Breaking The Chains
Baklunish Fighting Styles
The Baklunish warrior is the undeniable master of mounted combat. Be it with a lance, bow, or scimitar and shield, the Baklunish do it best when on horseback. The Bakluni recurved Bow, or horse bow, is the weapon of choice for the mounted archer. The limbs of the bow seem short, but this is an illusion, precipitated by the severe curve the limbs. The lamination process used to construct the bow gives it the strength and thus the distance, to rival the eastern composite bows, yet allows it to serve expertly for horseback archers. The one flaw, of the otherwise masterful design, lies in the strings. These wound strips of catgut work well, but begin to deteriorate in an overly damp environment. It is common for archers, who favor the horse bow, to carry two bows; one strung and one unstrung, plus several replacement strings.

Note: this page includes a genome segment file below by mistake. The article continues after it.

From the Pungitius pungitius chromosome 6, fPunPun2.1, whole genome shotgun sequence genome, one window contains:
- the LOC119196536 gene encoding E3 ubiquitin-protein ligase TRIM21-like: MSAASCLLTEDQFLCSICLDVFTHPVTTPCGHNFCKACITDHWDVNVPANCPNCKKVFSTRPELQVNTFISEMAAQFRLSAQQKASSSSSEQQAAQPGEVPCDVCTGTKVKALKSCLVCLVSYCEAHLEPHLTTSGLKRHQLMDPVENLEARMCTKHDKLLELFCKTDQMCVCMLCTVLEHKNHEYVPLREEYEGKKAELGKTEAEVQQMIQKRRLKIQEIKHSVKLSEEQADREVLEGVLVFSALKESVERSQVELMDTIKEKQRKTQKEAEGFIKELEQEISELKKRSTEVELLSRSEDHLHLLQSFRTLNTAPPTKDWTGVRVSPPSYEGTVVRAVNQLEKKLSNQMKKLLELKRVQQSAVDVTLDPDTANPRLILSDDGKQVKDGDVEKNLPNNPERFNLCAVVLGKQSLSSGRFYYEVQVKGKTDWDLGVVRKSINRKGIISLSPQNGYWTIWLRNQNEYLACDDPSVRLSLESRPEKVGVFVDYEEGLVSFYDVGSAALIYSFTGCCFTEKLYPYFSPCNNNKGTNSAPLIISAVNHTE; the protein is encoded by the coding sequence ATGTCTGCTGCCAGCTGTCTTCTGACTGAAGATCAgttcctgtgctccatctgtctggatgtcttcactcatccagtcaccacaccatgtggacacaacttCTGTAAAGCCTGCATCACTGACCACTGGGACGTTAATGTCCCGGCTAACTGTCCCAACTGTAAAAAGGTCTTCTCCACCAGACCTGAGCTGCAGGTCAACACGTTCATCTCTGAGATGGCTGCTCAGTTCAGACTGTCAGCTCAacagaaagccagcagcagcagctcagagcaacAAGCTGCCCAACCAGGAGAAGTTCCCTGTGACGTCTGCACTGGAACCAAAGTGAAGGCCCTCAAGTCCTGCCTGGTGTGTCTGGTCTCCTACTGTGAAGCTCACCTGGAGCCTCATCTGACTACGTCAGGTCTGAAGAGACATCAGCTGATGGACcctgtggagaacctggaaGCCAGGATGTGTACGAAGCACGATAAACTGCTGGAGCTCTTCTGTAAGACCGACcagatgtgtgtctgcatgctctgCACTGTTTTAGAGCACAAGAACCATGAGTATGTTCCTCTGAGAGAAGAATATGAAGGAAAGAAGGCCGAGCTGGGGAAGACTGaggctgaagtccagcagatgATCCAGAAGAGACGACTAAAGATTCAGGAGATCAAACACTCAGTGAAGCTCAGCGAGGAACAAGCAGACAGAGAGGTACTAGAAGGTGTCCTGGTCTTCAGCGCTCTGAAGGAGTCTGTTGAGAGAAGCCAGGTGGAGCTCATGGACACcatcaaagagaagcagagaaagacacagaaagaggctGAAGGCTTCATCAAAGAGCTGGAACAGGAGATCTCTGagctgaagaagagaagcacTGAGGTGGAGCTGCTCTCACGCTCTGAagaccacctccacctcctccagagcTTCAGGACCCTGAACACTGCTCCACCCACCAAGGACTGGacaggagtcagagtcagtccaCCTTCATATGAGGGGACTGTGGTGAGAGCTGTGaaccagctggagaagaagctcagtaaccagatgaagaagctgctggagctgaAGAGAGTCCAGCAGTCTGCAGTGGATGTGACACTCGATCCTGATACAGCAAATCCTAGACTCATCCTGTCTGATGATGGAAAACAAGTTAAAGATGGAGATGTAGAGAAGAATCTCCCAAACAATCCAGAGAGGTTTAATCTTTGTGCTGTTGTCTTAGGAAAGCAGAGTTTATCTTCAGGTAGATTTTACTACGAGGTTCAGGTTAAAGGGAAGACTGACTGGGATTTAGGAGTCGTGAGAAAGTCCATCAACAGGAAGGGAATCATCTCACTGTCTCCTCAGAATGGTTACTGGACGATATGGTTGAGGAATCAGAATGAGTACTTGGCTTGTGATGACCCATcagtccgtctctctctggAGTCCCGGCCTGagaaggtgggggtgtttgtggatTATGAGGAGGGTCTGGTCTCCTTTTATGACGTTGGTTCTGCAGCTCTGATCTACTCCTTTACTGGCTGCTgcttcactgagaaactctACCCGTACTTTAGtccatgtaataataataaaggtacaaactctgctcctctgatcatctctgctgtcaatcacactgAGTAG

As mentioned above, the Scimitar (and its cousins) is the blade of choice in the Baklunish west and has been so for several centuries. Various fighting styles, involving the sweeping style of the blade, are favored, which maximizes the weapon’s powerful slashing ability. While most favor a light shield in partnership with the scimitar, a few nimble warriors take up a second blade, sometimes a Jambiya, or a short thrusting sword and, at other times, another scimitar of equal size and arc. This dual weapon style, called Kasirga — ancient Baklunish for Whirlwind — is a powerful and dramatic style, but requires plenty of room to use properly. A more compact style of dual fighting using the Jambiya, called Yuzlu — ancient Baklunish for two-fang — is favored by urban warriors. While it has less power than the wide sweeping strikes used in the Kasirga style, it takes up less room and is more viable in the twisting alleyways of the Baklunish Cities.